What comes to mind when you hear the word “volunteer”? The English dictionary defines a volunteer as “somebody who works for nothing.” Yet, today, we know that in order for someone to offer his/her time and talents amidst other daily demands, volunteers need to know how their energies support the organization’s cause, mission and values. Volunteers also want to know how their service will improve and enhance the community.
In order to recruit, retain and sustain an engaged volunteer team, it is essential that volunteer managers know not only what motivates their volunteers, but also what skills they bring to the organization and how those skills can move the organization forward.
Today’s volunteer managers are talent and project managers. To effectively engage skilled volunteers, organizations have to be sensitive to their own strengths and weaknesses as well as open to new ideas and processes. Harnessing the energies and talents of capable volunteers means learning about their backgrounds, strengths and experiences so that they can be integrated into an organization’s mission and vision.
Several years ago a young women volunteered for an organization to inventory and catalogue videos — a straightforward, time-limited project. During the process, it was discovered that she had a Master of Library Science degree and was extremely familiar with the publishing business. With an anniversary year fast approaching, the organization wished to utilize these talents for the publication of an anthology.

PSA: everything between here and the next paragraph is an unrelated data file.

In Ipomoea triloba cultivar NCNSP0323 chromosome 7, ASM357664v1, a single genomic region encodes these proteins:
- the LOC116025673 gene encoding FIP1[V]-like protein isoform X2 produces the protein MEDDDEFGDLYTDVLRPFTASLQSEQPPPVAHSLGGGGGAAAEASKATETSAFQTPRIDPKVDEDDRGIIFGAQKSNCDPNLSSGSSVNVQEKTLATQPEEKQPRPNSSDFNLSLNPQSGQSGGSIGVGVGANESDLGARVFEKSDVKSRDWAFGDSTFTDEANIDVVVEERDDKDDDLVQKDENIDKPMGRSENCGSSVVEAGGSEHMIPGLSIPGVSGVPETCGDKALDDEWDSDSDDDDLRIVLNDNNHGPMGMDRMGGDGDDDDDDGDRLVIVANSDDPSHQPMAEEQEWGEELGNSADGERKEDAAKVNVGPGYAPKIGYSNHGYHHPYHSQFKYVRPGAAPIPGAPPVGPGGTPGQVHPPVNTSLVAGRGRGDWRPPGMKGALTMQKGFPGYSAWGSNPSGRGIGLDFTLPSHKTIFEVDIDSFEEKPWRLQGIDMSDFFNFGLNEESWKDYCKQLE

The volunteer manager enticed the volunteer with the prospect of being associated with a poetry collection by acclaimed poets and writers, a project that would enhance her résumé. A two-week volunteer became a two-year volunteer who verified copyrights, assembled paperwork, proofed and produced a lasting manuscript.
The experience allowed the volunteer to share her best skills in an area of interest in a timely fashion with measureable results. Viewed as an integral staff member, she remains an annual reviewer of student manuscripts and a financial contributor to the organization.
Volunteers serve as animal and art advocates, board members, environmentalists, mentors and human rights activists, in addition to feeding, clothing and sheltering people in need.
According to Maryland’s Office of the Attorney General, there are 32,000 nonprofit organizations in the state. The corporation for National and Community Service recently reported that 1.25 million volunteers in Maryland provided approximately 145.4 million hours of service with an estimated value of $3.5 billion. In Maryland, a full-time equivalent volunteer (40 hours per week per 50 weeks annually) translates to more than $52,000 a year (theindependentsector.org values a volunteer hour in Maryland at $26.41).
In today’s economy, nonprofits are in greater competition for not only a volunteer’s time, but his or her skill sets. In order to enlist the services of volunteers and capitalize on their skills, organizations would do well to invest in a volunteer relationship and management structure that values time and abilities by spending as much time retaining as recruiting volunteers. Consider the rate of return.
Pamela Simonson is executive director of the Volunteer Center Serving Howard County (VolunteerHoward.org), a program of the Columbia Association. She can be reached at 410-715-3179 or email@example.com.